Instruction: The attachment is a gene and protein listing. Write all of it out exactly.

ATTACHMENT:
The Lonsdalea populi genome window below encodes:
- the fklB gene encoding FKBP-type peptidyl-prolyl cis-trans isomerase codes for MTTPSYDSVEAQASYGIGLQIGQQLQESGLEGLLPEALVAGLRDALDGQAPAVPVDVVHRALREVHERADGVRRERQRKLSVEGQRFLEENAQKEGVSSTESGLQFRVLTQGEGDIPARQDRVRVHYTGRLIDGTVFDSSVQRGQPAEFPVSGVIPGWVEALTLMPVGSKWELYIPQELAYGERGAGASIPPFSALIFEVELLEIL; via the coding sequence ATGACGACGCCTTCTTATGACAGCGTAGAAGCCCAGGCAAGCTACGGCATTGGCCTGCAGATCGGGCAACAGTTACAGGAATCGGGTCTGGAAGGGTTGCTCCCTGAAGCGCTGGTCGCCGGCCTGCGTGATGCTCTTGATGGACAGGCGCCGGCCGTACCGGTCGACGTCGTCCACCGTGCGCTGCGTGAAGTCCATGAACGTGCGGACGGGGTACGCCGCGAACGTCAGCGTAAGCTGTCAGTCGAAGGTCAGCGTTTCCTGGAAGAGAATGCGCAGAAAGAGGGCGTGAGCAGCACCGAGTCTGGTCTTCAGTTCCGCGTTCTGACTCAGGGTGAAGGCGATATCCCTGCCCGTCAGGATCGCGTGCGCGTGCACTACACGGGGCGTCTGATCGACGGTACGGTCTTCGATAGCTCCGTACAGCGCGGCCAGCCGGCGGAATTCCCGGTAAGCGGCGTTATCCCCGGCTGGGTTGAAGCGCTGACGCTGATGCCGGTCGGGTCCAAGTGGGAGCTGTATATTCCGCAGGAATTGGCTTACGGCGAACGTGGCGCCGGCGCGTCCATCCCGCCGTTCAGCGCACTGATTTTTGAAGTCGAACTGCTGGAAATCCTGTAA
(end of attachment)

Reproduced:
The Lonsdalea populi genome window below encodes:
- the fklB gene encoding FKBP-type peptidyl-prolyl cis-trans isomerase codes for MTTPSYDSVEAQASYGIGLQIGQQLQESGLEGLLPEALVAGLRDALDGQAPAVPVDVVHRALREVHERADGVRRERQRKLSVEGQRFLEENAQKEGVSSTESGLQFRVLTQGEGDIPARQDRVRVHYTGRLIDGTVFDSSVQRGQPAEFPVSGVIPGWVEALTLMPVGSKWELYIPQELAYGERGAGASIPPFSALIFEVELLEIL; via the coding sequence ATGACGACGCCTTCTTATGACAGCGTAGAAGCCCAGGCAAGCTACGGCATTGGCCTGCAGATCGGGCAACAGTTACAGGAATCGGGTCTGGAAGGGTTGCTCCCTGAAGCGCTGGTCGCCGGCCTGCGTGATGCTCTTGATGGACAGGCGCCGGCCGTACCGGTCGACGTCGTCCACCGTGCGCTGCGTGAAGTCCATGAACGTGCGGACGGGGTACGCCGCGAACGTCAGCGTAAGCTGTCAGTCGAAGGTCAGCGTTTCCTGGAAGAGAATGCGCAGAAAGAGGGCGTGAGCAGCACCGAGTCTGGTCTTCAGTTCCGCGTTCTGACTCAGGGTGAAGGCGATATCCCTGCCCGTCAGGATCGCGTGCGCGTGCACTACACGGGGCGTCTGATCGACGGTACGGTCTTCGATAGCTCCGTACAGCGCGGCCAGCCGGCGGAATTCCCGGTAAGCGGCGTTATCCCCGGCTGGGTTGAAGCGCTGACGCTGATGCCGGTCGGGTCCAAGTGGGAGCTGTATATTCCGCAGGAATTGGCTTACGGCGAACGTGGCGCCGGCGCGTCCATCCCGCCGTTCAGCGCACTGATTTTTGAAGTCGAACTGCTGGAAATCCTGTAA